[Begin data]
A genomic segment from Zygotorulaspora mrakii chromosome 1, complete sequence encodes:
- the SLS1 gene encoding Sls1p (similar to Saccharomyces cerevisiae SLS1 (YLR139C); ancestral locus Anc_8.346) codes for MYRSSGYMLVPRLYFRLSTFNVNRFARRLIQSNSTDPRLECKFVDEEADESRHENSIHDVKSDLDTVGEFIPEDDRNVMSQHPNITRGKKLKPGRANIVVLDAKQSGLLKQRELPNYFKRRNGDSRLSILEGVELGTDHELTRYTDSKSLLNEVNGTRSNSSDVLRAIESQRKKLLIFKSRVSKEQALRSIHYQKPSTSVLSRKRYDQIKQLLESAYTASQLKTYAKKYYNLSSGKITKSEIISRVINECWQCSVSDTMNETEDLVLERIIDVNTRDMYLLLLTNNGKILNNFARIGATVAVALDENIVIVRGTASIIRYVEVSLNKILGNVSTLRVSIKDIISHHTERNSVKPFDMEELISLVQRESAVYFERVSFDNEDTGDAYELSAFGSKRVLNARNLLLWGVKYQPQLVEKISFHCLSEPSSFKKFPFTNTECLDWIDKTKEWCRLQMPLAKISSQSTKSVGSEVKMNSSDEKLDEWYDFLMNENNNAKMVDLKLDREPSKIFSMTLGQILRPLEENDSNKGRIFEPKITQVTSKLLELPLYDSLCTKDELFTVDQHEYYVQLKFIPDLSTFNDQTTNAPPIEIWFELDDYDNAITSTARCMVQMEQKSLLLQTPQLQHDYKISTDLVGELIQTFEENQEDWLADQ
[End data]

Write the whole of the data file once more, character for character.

A genomic segment from Zygotorulaspora mrakii chromosome 1, complete sequence encodes:
- the SLS1 gene encoding Sls1p (similar to Saccharomyces cerevisiae SLS1 (YLR139C); ancestral locus Anc_8.346) codes for MYRSSGYMLVPRLYFRLSTFNVNRFARRLIQSNSTDPRLECKFVDEEADESRHENSIHDVKSDLDTVGEFIPEDDRNVMSQHPNITRGKKLKPGRANIVVLDAKQSGLLKQRELPNYFKRRNGDSRLSILEGVELGTDHELTRYTDSKSLLNEVNGTRSNSSDVLRAIESQRKKLLIFKSRVSKEQALRSIHYQKPSTSVLSRKRYDQIKQLLESAYTASQLKTYAKKYYNLSSGKITKSEIISRVINECWQCSVSDTMNETEDLVLERIIDVNTRDMYLLLLTNNGKILNNFARIGATVAVALDENIVIVRGTASIIRYVEVSLNKILGNVSTLRVSIKDIISHHTERNSVKPFDMEELISLVQRESAVYFERVSFDNEDTGDAYELSAFGSKRVLNARNLLLWGVKYQPQLVEKISFHCLSEPSSFKKFPFTNTECLDWIDKTKEWCRLQMPLAKISSQSTKSVGSEVKMNSSDEKLDEWYDFLMNENNNAKMVDLKLDREPSKIFSMTLGQILRPLEENDSNKGRIFEPKITQVTSKLLELPLYDSLCTKDELFTVDQHEYYVQLKFIPDLSTFNDQTTNAPPIEIWFELDDYDNAITSTARCMVQMEQKSLLLQTPQLQHDYKISTDLVGELIQTFEENQEDWLADQ